Wed Jun 17, 2015 8:20 am
Yesterday evening I decided to have a go a throwing a few flies for some Mullet. It’s something that I have been hoping to do for a while now but never got around to it.
Beforehand I had plenty of flies tied up and research done regarding gear etc., so armed with a box of flies and my 6wt Trout rod and a floating line I set off.
The Mullet were there in numbers, some to a very good size, and I made sure to be as stealthy as I could, not that it mattered as they were quite happy to swim very close to me.
I tried fly after fly and presented them in various ways but to no avail. Quick strips, figure 8, dead drifting with the tide etc. but no take. Not even a bit of interest.
The flies I had included, Ghostbusters, Volutators, Red Head DBs, Flexible Friends and Weed flies.
Now I had gone to the location at low tide and checked out the insect life and there were plently of flies, spiders and dark coloured Volutators in the weed. The place is also full of crabs but I don’t think the Mullet would feed on them, would they? The tippet I was using was 8lb fluro, maybe a bit heavy, but I only had 2lb as an alternative and I figured that would be too light.
While fishing I would present before the leading Mullet in a shoal and then start to retrieve after leaving everything settle. What I saw then is that the Mullet would slowly dip down below my line and the fly and return to the surface a few meters further on.
Any advice on presentation/retrieving?
A very frustrating but most enjoyable evenings fishing and I can’t wait to go back to try again.
Wed Jun 17, 2015 12:08 pm
Get the mullet to be competitive and you will catch them easily. By this I mean get them feeding. Fishing with "bread" flies is very successful where mullet feed on bread. You can train them to like bread! Mullet are a great quarry - one of the few fish we sea anglers can sight-fish for. They have driven many anglers to distraction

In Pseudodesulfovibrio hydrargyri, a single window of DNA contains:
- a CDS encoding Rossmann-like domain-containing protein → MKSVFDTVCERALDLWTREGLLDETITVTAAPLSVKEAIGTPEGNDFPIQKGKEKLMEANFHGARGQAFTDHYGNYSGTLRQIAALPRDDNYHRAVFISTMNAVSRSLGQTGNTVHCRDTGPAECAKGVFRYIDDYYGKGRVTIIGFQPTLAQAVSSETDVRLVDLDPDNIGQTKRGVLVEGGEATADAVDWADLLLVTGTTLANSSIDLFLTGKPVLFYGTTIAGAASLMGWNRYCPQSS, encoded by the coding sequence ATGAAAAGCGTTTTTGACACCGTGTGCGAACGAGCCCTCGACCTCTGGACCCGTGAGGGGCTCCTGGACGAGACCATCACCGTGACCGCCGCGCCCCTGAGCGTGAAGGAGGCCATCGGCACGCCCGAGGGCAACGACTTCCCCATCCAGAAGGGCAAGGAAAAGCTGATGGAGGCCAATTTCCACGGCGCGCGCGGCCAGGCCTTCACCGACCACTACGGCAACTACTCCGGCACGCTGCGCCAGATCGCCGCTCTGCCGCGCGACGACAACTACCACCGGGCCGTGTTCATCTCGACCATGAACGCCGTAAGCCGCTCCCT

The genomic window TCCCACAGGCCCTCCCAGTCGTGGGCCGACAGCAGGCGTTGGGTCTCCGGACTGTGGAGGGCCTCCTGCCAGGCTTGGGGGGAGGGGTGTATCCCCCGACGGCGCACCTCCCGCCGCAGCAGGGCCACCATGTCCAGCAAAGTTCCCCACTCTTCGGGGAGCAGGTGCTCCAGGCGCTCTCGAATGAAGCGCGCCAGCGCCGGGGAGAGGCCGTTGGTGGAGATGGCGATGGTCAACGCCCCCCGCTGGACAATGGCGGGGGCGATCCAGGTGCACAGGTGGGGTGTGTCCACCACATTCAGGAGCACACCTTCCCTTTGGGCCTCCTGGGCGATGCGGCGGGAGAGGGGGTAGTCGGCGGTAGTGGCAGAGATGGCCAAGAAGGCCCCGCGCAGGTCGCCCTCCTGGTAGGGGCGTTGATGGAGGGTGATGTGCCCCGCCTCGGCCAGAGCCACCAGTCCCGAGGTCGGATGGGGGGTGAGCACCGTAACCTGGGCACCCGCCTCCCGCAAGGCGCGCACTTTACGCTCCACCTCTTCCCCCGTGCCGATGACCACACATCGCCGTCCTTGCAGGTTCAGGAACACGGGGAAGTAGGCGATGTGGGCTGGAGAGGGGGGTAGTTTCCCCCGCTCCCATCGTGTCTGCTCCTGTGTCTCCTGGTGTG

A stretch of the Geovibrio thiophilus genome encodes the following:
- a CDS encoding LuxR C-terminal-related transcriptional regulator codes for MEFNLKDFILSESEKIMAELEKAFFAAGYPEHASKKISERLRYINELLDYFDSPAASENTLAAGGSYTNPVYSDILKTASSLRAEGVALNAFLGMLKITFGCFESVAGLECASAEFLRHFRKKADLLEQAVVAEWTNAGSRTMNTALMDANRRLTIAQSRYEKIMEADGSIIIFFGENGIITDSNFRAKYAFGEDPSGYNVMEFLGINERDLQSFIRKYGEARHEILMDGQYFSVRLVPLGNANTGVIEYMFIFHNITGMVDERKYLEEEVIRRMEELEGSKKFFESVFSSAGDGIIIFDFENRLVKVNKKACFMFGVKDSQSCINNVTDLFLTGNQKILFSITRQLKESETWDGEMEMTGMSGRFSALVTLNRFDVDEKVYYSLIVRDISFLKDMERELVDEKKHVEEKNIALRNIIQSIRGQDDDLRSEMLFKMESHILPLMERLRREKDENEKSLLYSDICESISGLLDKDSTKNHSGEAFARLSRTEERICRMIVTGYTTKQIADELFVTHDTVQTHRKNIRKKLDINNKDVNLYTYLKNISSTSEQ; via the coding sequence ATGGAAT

Wed Jun 17, 2015 12:22 pm
A great quarry indeed and the sight angling factor only adds to it!! Will try a bread fly, must knock one or two up.
Wed Jun 17, 2015 3:15 pm
One other tactic Eoin, it might take a little time and exploration. The times when I find them most difficult to catch is when they are doing what I call ‘mooching’. You see them swimming in circles at a particular state of tide, learning different ways to demonstrate to us how big they are and hence increase our torment.
This is one type of behaviour amongst what I think might be several for this species.
You or I go out and cast at them in this state and we end up biting the cork handle!
If you can find a place where at low tide you know they will be passing in shoals up the estuary or along the beach as the tide rises– this window is when I catch them or shall I say they oblige me by eating the flies. Sometimes...!
I don’t retrieve, I fish two or three flies on 6 or 8 lbs mono – on a 12 foot leader and I let the ‘set drift’ in their path that I know they will be swimming in. The pick up is difficult at times.
Not easy to not retrieve, this works sometimes too but for me not as effectively when the tide is about to fall too –
I think salar and a chap called lumpy (no offence) have good experiences too
Early in Springtime, on the first few tides after their arrival I know they will chase and eat micro streamers.
Thu Jun 18, 2015 1:03 pm
There are a few locations for an ambush alright. Could be tight with the mud at low water though, but it would be worth it!!
It was in the 'mooching' stage that best describes the fish on Tuesday eve.
Not retrieving is difficult but I might try a small indicator or a large dry fly as an indicator for bite detection.
I had read before about the micro streamers so I might keep that in mind for the start of next year.
Fri Jun 19, 2015 10:42 pm
The fact that mullet are frustratingly difficult to catch is what makes it interesting.
Ground baiting is the key. In my experience feeding mullet with bread is the fastest path to success. However feeding bread pieces the same size as your bait or fly is the best but can be difficult unless you have a thrower or catapult which can deliver small pieces for 40' or more. Throwing big pieces by hand is reasonably effective but nothing beats ground bait the same size as the bait you are fishing with.
Sat Jun 20, 2015 4:26 pm
keep the small pieces of bread going in and get them into a feeding frenzy is defiantly the way to go.
Even with all the tricks mullet can still be frustrating to catch, some days you might blank with a shoal in front of you and other days it's possible to land half a dozen
Tue Jun 23, 2015 12:57 pm
Thanks for all the tips lads.
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